Rent plus utilities: $600 per month? | ParkRecord.com
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Rent plus utilities: $600 per month?

Patrick Parkinson, Of the Record staff

Studio apartments including utilities for rent at Kimball Junction with mountain views and close to shopping and bus lines: $600 per month.

Sound good?

Developers say next December those earning less than half the Snyderville Basin’s area annual median income of nearly $85,000 could qualify to rent the roughly 400 square-foot units.

"We’re really excited to see the affordable housing piece at Newpark move forward," Summit County Planning Director Michael Barille said. "It’s a need that we’ve had a real crunch that’s been expressed recently by the community."

The average monthly rent for affordable units at Newpark Town Center will be less than 40 percent of the area’s median income, Newpark spokesman Chris Retzer said.

He doesn’t expect the cost for rent with utilities even for the most expensive units to exceed $584, while some may pay around $438 to live near the edge of the Swaner Nature Preserve at the intersection of Ute Boulevard and Highland Drive.

"You’re going to have rent at $300 a month, basically," Newpark partner Marc Wangsgard said. "It will be December at the absolute latest that these units will be fully occupied."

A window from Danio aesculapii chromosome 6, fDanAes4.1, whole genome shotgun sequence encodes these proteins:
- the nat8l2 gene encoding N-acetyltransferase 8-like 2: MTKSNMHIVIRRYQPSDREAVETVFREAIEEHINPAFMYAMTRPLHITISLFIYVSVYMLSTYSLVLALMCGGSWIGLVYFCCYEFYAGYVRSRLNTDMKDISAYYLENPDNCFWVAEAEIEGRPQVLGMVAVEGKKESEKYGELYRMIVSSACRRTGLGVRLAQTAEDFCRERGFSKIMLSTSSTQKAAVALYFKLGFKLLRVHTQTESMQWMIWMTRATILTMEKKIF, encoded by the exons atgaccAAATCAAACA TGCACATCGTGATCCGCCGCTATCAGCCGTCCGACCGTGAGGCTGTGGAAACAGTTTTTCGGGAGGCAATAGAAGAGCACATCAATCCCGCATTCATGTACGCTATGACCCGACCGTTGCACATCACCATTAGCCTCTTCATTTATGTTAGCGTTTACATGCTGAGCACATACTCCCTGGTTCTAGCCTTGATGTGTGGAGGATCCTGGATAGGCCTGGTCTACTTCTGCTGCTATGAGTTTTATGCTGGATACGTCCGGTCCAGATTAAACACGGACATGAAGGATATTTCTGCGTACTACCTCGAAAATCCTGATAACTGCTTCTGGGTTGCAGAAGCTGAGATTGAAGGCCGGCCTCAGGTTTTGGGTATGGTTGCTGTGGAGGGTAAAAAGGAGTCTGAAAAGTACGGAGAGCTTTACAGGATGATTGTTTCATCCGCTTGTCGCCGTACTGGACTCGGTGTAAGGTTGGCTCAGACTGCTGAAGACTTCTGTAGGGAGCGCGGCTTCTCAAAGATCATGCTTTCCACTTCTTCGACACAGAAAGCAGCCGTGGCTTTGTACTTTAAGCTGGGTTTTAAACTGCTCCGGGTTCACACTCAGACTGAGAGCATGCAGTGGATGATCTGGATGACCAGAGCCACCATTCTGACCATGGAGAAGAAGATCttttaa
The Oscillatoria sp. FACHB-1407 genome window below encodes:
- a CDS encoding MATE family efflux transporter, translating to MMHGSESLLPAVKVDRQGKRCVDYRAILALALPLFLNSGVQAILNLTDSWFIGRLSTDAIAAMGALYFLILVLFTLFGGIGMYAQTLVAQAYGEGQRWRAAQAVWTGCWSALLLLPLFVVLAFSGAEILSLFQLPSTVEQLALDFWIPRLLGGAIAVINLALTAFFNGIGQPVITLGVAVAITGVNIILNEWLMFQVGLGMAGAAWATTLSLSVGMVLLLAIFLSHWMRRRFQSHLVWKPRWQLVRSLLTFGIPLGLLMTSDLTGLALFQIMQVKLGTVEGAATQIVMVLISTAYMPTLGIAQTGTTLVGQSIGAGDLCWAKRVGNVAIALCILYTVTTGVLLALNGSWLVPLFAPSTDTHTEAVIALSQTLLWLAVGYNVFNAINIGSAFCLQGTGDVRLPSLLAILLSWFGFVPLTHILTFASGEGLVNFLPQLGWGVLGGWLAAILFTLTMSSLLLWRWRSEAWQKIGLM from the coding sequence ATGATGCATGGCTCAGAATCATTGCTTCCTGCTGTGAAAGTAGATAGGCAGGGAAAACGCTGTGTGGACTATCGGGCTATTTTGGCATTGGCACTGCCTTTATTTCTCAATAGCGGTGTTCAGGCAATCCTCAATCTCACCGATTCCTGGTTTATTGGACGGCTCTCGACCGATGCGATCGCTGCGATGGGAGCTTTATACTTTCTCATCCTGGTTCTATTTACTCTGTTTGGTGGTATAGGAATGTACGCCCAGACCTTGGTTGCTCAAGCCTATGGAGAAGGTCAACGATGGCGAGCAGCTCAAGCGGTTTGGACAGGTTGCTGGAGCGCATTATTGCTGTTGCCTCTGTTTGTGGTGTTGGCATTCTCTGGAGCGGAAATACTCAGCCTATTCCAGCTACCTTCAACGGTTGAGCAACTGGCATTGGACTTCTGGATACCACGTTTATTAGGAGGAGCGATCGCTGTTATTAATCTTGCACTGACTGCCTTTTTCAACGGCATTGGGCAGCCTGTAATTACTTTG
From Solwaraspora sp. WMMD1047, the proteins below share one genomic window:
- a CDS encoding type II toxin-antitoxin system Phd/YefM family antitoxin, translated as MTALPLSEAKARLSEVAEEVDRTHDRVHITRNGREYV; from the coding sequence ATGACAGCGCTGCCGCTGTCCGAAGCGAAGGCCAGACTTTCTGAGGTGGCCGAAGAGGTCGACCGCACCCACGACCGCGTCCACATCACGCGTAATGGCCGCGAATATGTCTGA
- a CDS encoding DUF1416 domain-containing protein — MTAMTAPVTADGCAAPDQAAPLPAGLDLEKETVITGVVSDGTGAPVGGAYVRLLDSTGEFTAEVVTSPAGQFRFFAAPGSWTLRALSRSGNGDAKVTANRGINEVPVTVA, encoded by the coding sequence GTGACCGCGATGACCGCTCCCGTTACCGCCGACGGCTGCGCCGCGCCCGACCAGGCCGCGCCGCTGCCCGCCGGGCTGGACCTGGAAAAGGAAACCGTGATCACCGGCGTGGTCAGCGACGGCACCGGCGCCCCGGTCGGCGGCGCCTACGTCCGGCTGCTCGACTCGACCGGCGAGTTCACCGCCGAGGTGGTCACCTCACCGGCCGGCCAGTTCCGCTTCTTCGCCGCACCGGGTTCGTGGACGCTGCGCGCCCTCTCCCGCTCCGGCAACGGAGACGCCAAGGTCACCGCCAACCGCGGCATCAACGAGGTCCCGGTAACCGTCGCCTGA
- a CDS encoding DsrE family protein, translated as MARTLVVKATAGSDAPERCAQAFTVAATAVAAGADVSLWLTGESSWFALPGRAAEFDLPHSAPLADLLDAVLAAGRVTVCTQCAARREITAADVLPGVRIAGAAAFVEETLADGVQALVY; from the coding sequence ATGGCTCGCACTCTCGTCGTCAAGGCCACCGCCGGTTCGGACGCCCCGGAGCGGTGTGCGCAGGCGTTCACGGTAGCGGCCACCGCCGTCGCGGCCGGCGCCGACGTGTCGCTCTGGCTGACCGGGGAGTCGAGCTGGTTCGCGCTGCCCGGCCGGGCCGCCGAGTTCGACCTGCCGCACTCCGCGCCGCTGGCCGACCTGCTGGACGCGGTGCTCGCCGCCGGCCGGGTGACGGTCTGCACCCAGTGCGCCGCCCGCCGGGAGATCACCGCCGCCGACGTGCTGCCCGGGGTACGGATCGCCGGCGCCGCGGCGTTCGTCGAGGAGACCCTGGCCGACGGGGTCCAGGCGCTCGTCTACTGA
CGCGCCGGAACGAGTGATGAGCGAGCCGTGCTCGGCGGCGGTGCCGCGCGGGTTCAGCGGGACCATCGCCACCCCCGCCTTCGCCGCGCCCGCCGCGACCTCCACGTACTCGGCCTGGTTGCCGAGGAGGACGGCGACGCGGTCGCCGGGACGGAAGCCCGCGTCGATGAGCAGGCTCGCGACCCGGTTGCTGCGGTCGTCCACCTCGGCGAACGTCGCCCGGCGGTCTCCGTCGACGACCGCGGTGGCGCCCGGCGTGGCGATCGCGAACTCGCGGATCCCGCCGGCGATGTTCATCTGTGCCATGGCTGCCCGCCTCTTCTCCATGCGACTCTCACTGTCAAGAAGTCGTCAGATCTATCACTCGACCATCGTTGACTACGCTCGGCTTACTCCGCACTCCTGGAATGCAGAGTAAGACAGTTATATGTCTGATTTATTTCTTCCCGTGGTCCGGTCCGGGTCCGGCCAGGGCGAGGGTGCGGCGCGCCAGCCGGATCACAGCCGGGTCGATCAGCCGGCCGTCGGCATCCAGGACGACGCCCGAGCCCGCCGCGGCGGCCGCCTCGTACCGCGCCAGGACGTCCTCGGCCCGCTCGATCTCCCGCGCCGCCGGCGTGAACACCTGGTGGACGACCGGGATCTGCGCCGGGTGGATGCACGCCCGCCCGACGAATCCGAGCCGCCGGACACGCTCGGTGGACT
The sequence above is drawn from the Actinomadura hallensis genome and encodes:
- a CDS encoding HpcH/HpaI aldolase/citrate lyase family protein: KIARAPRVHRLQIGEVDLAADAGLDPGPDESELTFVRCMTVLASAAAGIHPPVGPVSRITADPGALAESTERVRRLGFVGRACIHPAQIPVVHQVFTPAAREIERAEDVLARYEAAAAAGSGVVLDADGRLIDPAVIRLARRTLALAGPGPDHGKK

A final plan for the affordable housing was approved by the Summit County Commission in January.

Wangsgard insists several of the building’s tenants will be those "who live and work in the Junction."

"Because of that, we think it’s appropriate to ask for some help," the builder said before requesting the Summit County Commission waive development fees for the project totaling around $80,000.

"That’s less than $2,000 per unit," said Wangsgard who added that Newpark will also ask the Snyderville Basin Special Recreation District to waive impact fees that total nearly $4,000 for each of the 38 apartments.

Federal tax credits, which control rents at the units for 99 years, provided by Utah Housing Corporation, allowed Newpark to go beyond requirements of its development agreement, which set rents for the units based on 80 percent of the area median income, he said.

"This will be for-rent housing restricted at a couple different rates, but [it] will truly be housing that works for people who are working on an hourly wage within the resort projects or retail part of Newpark," Wangsgard said. "You’re not going to find another project that’s worthy of a fee-waiver program like this one in a long, long time."

But workers in Summit County must have first dibs on the apartments, stressed commissioners, who did not make a decision on whether to waive Newpark’s building fees.

"You’re getting some benefit (from the federal government)," observed County Commissioner Ken Woolstenhulme during a recent discussion with Wangsgard.


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